Dr Harding doesn’t hold back in blasting these reforms. ‘I was totally stymied by the neo-liberal revolution and its inane reforms. Tragically, so were many of our students, which is far more important.’

He recalls Prime Minister David Lange, who had just taken the role as Education Minister, visiting Boys’ High late in 1987. ‘I asked him for his vision for the reforms. He told me he wanted to fit the educational bureaucracy inside a McDonald’s Restaurant! Lange was captured by his advisers and by the Treasury boffins, and the rest, alas, was history we are still unpacking.’

Dr Harding’s research has shown that many of the headmasters, masters, and old boys who passed through the school’s doors made an impact. He laments that its very scholarly founding leader, Thomas Miller, left in 1884 after just three years of frustration with his governing board.

Charles Bevan Brown served 37 years as headmaster, from 1884 until 1921. ‘Brown stayed in the school and wouldn’t leave it, and thought it was his life’s work. He was a funny little Cornishman who whipped up World War I frenzy beyond the norm. A decent, nice, intelligent little Anglican man, a moral idealist in some respects, but also a rather simple-minded man. (I’m using Dr Beeby’s words for him because he had to endure him as his headmaster.) A lot of old boys thought of Bevan Brown as bloody amazing, but really, I think he tied the school to his own myth and rather held it back as he aged.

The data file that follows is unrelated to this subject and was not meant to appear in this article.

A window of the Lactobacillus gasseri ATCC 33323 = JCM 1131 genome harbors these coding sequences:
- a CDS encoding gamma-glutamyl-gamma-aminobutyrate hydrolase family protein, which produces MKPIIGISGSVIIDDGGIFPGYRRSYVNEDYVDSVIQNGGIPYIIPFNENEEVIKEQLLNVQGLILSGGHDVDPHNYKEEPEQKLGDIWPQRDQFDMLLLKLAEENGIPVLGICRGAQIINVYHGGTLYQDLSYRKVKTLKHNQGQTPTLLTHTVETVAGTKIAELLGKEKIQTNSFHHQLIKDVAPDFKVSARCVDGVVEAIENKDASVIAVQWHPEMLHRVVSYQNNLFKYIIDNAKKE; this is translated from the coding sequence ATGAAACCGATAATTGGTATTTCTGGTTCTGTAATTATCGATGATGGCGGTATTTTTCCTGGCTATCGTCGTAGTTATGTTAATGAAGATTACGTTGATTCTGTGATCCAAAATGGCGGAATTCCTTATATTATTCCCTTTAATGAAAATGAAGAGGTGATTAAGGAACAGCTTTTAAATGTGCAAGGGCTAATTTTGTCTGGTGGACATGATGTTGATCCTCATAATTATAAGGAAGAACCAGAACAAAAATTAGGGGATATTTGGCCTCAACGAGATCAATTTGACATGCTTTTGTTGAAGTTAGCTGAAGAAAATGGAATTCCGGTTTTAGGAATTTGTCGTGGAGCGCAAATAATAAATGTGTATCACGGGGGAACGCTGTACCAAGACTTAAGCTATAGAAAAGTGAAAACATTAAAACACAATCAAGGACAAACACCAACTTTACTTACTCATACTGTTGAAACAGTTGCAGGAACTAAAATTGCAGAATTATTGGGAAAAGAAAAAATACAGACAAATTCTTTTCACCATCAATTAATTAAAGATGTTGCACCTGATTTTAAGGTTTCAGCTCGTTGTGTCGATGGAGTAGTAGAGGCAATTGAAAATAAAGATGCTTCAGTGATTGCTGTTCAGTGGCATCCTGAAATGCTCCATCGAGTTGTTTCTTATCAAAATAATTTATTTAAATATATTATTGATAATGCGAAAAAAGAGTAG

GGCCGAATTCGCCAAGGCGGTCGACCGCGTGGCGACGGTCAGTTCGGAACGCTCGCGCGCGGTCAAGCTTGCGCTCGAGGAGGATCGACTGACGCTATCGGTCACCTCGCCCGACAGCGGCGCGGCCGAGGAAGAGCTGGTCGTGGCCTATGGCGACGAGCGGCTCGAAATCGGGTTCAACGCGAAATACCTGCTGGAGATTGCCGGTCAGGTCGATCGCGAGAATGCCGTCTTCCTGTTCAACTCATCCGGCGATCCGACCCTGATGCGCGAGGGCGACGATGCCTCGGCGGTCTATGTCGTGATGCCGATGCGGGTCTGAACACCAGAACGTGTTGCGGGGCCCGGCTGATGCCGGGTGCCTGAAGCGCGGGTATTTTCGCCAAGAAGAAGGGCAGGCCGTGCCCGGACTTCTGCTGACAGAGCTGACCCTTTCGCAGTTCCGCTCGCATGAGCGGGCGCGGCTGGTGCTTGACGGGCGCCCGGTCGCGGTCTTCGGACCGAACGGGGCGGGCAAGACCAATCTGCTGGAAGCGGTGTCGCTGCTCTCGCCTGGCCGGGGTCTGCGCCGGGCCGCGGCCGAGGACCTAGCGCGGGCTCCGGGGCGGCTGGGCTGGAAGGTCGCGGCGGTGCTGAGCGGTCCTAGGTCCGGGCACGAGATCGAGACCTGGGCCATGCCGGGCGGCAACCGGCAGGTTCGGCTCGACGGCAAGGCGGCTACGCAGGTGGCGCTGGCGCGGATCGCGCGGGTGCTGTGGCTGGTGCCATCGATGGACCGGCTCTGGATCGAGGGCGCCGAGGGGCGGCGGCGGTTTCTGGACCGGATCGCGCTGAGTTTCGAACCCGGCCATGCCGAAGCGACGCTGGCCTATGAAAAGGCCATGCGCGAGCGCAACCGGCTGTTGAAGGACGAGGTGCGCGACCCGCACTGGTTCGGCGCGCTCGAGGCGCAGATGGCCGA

‘Old boys talk very fondly of Alf Caddick. He was master of English at Wellington College and Head of English at Christchurch West and then eventually headmaster here and guided the school very well through the Second World War right up till about 1950.

‘These early headmasters all look rather old and grim with their gowns or their frowns, but they were decent people.’ Dr Harding says working under Ian Leggat was a career highpoint. ‘Ian was a liberal humanist with a very lively mind, and an engaging man who became, among many things, our university chancellor.’